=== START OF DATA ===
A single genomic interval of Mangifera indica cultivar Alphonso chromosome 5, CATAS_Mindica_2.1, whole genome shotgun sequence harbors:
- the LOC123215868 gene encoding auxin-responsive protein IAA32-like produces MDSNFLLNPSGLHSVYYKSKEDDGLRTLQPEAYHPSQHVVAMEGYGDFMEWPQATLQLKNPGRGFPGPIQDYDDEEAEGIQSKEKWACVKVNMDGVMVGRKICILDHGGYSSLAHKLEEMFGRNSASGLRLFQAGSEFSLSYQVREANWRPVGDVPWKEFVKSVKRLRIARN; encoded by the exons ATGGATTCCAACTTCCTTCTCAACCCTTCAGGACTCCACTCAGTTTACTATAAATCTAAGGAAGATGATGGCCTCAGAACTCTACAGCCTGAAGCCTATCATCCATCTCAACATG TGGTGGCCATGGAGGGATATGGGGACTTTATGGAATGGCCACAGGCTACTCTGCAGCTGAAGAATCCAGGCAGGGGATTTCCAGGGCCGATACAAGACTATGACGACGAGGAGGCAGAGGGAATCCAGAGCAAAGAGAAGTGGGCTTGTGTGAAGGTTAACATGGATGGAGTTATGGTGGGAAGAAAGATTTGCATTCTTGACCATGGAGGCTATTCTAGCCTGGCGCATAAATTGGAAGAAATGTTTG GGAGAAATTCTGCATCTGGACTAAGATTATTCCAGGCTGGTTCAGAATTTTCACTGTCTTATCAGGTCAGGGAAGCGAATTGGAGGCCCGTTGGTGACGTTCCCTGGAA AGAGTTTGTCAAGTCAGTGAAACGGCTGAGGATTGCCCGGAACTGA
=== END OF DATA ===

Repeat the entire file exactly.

A single genomic interval of Mangifera indica cultivar Alphonso chromosome 5, CATAS_Mindica_2.1, whole genome shotgun sequence harbors:
- the LOC123215868 gene encoding auxin-responsive protein IAA32-like produces MDSNFLLNPSGLHSVYYKSKEDDGLRTLQPEAYHPSQHVVAMEGYGDFMEWPQATLQLKNPGRGFPGPIQDYDDEEAEGIQSKEKWACVKVNMDGVMVGRKICILDHGGYSSLAHKLEEMFGRNSASGLRLFQAGSEFSLSYQVREANWRPVGDVPWKEFVKSVKRLRIARN; encoded by the exons ATGGATTCCAACTTCCTTCTCAACCCTTCAGGACTCCACTCAGTTTACTATAAATCTAAGGAAGATGATGGCCTCAGAACTCTACAGCCTGAAGCCTATCATCCATCTCAACATG TGGTGGCCATGGAGGGATATGGGGACTTTATGGAATGGCCACAGGCTACTCTGCAGCTGAAGAATCCAGGCAGGGGATTTCCAGGGCCGATACAAGACTATGACGACGAGGAGGCAGAGGGAATCCAGAGCAAAGAGAAGTGGGCTTGTGTGAAGGTTAACATGGATGGAGTTATGGTGGGAAGAAAGATTTGCATTCTTGACCATGGAGGCTATTCTAGCCTGGCGCATAAATTGGAAGAAATGTTTG GGAGAAATTCTGCATCTGGACTAAGATTATTCCAGGCTGGTTCAGAATTTTCACTGTCTTATCAGGTCAGGGAAGCGAATTGGAGGCCCGTTGGTGACGTTCCCTGGAA AGAGTTTGTCAAGTCAGTGAAACGGCTGAGGATTGCCCGGAACTGA